When young Edmonton Oilers forward Jesse Puljujarvi asked for a trade this summer and threatened to play in Europe if he was not moved, it seemed all but certain that he would be dealt before the start of the new season. However, it has been more than a month since agent Markus Lehto told the media of Puljujarvi’s ultimatum and there has been no move and really no concrete rumors either. The Edmonton Journal’s David Staples writes that the trade offers for Puljujarvi have have been underwhelming and if that trend continues, he believes new GM Ken Holland seems willing to take the risk of holding on to Puljujarvi.
Puljujarvi, 21, has failed to live up to his draft billing as the No. 4 overall pick in 2016, to say the least. The big Finnish winger has recorded 37 points in 139 games since coming over to North America three years ago and his per game production dropped to a new low last season with just nine points in 46 games. Although Puljujarvi showed elite offensive upside before he was drafted, he has failed to capitalize on ample opportunity in Edmonton. Clearly, he and his representation feel a change of scenery could be the key to getting him back on track and one would expect teams to still be intrigued by his potential. However, if the offers have indeed been less than expected, perhaps other teams have been turned off by the young right wing’s showing so far. If that is the case, no one can blame Holland for holding on to his asset rather than giving him away at a discount rate.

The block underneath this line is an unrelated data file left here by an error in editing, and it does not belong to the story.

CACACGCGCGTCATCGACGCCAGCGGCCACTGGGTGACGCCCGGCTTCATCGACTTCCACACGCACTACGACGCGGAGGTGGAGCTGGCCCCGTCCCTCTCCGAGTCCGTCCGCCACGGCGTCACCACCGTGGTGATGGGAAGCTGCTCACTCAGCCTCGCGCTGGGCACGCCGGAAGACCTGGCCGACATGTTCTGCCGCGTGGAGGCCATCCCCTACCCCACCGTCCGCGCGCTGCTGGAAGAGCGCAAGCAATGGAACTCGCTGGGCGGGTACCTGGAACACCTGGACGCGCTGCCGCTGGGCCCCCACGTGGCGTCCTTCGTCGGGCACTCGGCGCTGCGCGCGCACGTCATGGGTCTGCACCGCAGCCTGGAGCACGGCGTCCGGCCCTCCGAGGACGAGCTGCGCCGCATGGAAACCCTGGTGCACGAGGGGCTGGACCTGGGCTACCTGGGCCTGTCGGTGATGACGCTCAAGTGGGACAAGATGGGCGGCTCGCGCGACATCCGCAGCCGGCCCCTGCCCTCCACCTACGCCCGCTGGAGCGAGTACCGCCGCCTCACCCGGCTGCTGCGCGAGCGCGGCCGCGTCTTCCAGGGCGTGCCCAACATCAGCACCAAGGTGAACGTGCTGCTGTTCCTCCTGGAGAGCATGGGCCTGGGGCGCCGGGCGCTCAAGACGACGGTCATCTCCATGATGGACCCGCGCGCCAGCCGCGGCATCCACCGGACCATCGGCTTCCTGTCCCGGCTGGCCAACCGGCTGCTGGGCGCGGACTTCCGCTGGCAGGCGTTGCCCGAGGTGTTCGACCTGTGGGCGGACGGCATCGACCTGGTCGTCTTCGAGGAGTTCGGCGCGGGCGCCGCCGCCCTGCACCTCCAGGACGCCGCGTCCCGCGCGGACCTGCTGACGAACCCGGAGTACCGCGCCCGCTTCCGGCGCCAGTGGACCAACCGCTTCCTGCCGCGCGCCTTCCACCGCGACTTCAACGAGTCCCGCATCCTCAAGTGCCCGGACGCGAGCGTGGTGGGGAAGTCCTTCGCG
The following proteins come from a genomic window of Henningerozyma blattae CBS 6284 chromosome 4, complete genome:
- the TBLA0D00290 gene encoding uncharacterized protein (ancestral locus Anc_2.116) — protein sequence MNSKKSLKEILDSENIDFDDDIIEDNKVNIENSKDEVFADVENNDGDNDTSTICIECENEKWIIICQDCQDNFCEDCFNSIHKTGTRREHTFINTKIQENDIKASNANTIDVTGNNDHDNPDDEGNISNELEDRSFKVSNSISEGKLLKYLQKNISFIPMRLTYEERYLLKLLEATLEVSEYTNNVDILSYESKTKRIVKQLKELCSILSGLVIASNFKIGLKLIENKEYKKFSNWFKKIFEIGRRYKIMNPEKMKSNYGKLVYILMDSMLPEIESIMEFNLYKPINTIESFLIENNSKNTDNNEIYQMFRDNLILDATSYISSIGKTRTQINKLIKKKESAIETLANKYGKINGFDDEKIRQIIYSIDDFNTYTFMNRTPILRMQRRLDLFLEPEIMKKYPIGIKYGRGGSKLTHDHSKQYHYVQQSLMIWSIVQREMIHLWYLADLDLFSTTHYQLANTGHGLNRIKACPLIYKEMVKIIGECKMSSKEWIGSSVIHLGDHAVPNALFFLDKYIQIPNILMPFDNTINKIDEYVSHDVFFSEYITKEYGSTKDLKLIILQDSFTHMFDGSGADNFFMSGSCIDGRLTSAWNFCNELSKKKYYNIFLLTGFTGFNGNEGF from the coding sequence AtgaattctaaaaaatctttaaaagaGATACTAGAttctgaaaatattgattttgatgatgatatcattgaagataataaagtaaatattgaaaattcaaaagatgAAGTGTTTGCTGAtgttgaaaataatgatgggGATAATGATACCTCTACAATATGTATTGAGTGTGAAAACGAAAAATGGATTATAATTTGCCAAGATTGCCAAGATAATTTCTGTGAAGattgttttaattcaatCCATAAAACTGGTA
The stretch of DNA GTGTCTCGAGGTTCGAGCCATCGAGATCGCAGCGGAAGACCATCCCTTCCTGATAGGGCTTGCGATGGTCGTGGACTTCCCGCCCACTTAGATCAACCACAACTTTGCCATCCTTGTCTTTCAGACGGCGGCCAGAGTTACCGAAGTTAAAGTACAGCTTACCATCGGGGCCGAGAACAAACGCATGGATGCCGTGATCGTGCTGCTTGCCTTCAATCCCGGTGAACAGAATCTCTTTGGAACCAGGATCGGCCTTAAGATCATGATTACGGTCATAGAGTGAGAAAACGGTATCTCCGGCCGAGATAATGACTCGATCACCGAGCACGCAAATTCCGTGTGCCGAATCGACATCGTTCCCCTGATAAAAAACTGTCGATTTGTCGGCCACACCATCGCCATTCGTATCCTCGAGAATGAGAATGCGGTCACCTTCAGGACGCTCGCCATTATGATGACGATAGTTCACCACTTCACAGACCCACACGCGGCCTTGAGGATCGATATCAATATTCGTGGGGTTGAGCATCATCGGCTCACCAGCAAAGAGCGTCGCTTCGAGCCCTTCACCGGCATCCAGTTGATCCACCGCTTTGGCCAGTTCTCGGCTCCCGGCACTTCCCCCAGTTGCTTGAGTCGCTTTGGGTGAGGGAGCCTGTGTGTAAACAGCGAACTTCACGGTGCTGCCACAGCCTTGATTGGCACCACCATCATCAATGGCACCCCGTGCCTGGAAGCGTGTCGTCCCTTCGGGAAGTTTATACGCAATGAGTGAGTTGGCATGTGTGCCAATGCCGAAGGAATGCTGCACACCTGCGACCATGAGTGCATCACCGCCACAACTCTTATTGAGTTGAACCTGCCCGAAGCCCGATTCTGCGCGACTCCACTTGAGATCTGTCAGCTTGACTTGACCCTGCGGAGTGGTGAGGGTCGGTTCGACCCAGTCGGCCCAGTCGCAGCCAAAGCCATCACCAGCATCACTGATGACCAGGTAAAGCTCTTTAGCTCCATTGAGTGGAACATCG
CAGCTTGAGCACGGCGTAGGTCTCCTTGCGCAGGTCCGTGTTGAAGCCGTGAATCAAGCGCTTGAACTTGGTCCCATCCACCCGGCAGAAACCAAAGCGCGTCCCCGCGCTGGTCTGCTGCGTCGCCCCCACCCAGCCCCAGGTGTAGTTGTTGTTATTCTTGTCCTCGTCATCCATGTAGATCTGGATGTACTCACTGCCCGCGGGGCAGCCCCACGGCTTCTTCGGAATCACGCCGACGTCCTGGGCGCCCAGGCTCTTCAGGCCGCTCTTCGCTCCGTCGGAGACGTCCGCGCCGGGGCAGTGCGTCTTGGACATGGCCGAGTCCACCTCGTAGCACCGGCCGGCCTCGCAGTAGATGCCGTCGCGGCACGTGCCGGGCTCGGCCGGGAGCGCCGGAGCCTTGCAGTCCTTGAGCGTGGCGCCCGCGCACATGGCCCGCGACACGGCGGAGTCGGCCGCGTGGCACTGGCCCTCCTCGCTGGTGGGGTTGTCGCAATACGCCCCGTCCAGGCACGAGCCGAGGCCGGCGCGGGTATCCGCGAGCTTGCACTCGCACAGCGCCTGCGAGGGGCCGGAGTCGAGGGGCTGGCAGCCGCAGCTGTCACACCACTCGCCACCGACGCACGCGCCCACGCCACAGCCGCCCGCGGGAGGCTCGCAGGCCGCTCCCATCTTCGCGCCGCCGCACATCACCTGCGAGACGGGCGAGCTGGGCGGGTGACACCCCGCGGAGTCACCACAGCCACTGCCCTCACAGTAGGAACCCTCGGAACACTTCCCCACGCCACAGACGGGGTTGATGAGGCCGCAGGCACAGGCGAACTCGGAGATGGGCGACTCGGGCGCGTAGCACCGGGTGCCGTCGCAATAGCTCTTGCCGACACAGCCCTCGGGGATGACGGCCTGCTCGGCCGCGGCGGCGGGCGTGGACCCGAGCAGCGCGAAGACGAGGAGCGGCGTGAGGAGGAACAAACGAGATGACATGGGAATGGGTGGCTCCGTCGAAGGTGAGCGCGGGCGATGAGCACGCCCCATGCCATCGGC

With a new head coach in Dave Tippett also in the fold, Staples believes that Puljujarvi can find his change of pace without leaving the team and can still be an effective player for the Oilers, especially considering the opportunity still available in Edmonton for him to be a top-six player. The team has brought in their fair share of new faces up front this off-season, but Puljujarvi still seems likely to slot in on the right side of the second or third line, at least to begin the campaign. If he starts cold yet again, Staples admits that Puljujarvi could head back to the trade block, particularly since the team could use a third-line center.
What Staples doesn’t discuss though is the “what if” of Puljujarvi backing up his claim of jumping to Europe. Staples simply assumes that if he is not traded, Puljujarvi will show up and camp and again try to prove that he is an NHL-caliber player. However, the risk the Oilers are taking is that Puljujarvi simply is not willing to play in Edmonton again and will indeed follow through on his threat to play abroad. Two teams in his native Finland, the KHL’s Jokerit and the Liiga’s Karpat, have previously been linked to Puljujarvi, so if the Oilers do intend on not trading him in the coming months, he very well could suit up outside of the NHL next season.